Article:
In this highly charged political season, truth is “in the eye of the beholder,” muddying efforts by journalists to fact-check candidates’ claims, a media expert told the Christian Science Monitor in its Thursday edition.
So-called truth tests, widely conducted by newspapers, TV news broadcasts and web sites, are a “growth industry,” CSM reporter Linda Feldman writes, but their effect on voters is unclear.
“To some extent, it’s in the eye of the beholder,” says Tom Rosenstiel, director of the Project for Excellence in Journalism. “Facts derive their meaning from the context in which viewers see them.”
In other words, some people are going to care deeply that, for example, Governor Palin is making questionable or untrue assertions about her record and others won’t. “It depends on your view of Sarah Palin,” says Mr. Rosenstiel.
Coverage has increasingly focused on the truthfulness — or its opposite — of the campaign since Alaska Gov Sarah Palin was named to the Republican ticket and began repeating a widely debunked statement she “stopped the Bridge to Nowhere,” and the McCain camp repeated the claim in ads. But, depending whether voters already support Palin, pointing out her fabrications might not matter.
A recent Gallup poll shows that the public’s view of media coverage of Palin depends greatly on partisan affiliation. A majority of Republicans — 54 percent — say the coverage has been unfairly negative, while only 29 percent of independents and 18 percent of Democrats feel that way. So it is through that filter that voters will assess fact-checking. And it may well be that the wave of columns and editorials in the mainstream press expressing outrage over McCain’s statements and ads about Obama will serve mainly to satisfy McCain’s opponents, while doing little to change the minds of his supporters. How undecided voters and “soft leaners” — those not firmly in one camp or the other — are affected remains unclear.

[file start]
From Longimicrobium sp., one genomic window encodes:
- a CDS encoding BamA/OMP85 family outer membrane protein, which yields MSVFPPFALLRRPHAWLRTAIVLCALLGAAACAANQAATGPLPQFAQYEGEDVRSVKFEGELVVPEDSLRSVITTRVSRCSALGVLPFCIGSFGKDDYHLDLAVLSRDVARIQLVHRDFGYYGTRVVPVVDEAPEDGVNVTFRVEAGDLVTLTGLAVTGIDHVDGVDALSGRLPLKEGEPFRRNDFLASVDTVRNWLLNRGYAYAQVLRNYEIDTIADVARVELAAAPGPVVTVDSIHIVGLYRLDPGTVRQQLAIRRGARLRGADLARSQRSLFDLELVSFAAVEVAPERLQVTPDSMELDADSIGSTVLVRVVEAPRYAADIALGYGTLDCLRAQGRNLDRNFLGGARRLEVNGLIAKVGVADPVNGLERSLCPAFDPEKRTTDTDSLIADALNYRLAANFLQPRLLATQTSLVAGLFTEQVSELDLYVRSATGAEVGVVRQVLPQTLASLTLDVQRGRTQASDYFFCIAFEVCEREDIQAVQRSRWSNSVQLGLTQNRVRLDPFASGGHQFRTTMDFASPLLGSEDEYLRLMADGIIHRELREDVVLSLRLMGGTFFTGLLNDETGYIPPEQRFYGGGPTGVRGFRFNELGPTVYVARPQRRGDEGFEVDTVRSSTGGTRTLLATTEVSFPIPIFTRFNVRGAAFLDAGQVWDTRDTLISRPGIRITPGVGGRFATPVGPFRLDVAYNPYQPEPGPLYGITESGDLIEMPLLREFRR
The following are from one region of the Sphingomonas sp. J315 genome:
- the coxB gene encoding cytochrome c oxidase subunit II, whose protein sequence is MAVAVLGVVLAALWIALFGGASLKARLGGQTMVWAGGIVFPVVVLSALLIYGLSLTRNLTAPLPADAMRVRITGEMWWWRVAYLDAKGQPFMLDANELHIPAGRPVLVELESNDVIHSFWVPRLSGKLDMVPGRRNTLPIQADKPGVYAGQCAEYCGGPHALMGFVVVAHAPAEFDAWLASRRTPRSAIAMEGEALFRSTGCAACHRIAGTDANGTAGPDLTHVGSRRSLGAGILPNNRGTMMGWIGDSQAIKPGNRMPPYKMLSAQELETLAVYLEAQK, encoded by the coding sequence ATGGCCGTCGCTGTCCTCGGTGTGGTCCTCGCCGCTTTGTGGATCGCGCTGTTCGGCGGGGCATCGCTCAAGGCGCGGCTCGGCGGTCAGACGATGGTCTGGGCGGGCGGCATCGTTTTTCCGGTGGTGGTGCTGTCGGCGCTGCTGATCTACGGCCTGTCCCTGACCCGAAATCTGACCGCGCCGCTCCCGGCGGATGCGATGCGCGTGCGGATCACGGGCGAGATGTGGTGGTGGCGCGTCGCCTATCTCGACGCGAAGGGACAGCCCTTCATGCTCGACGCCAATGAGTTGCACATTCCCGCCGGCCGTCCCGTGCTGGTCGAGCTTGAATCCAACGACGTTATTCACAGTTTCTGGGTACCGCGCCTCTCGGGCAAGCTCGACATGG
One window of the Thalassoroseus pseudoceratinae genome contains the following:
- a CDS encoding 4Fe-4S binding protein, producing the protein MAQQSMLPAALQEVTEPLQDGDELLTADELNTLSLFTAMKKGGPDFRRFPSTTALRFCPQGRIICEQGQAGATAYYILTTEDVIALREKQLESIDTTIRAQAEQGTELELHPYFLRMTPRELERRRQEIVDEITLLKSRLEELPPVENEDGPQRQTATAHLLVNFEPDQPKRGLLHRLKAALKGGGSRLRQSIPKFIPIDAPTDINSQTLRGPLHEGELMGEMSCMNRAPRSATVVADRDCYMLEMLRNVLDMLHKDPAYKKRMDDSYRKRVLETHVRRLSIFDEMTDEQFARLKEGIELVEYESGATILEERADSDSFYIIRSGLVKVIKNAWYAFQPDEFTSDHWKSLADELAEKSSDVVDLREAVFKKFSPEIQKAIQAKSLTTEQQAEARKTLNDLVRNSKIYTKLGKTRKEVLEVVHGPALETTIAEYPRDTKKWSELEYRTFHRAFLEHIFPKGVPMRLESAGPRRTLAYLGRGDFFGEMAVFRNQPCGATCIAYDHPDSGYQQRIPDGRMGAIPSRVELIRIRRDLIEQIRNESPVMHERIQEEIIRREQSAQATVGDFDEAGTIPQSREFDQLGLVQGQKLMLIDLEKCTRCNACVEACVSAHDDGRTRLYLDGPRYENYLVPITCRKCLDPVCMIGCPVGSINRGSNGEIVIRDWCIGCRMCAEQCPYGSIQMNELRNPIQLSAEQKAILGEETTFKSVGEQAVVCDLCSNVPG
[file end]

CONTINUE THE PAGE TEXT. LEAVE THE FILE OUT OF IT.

Feldman unearths a study that might give media fact-checkers pause. Apparently, voters might not only dismiss corrections but actually dig their heels in the face of them:
Other research indicates that attempts to correct misinformation are unlikely to change minds. In an experiment by two academics, volunteers were given a mock news article with potentially misleading information — half with a correction, half without. The researchers discovered that the group that received the correction may end up believing the misleading information more strongly after hearing the correction.
But there’s no sign journalists plan to take their arbiter role down a notch. Quite the contrary, according to Rosentiel, who says, “the press has moved from being a color commentator in the booth to at least at times being a referee on the field.”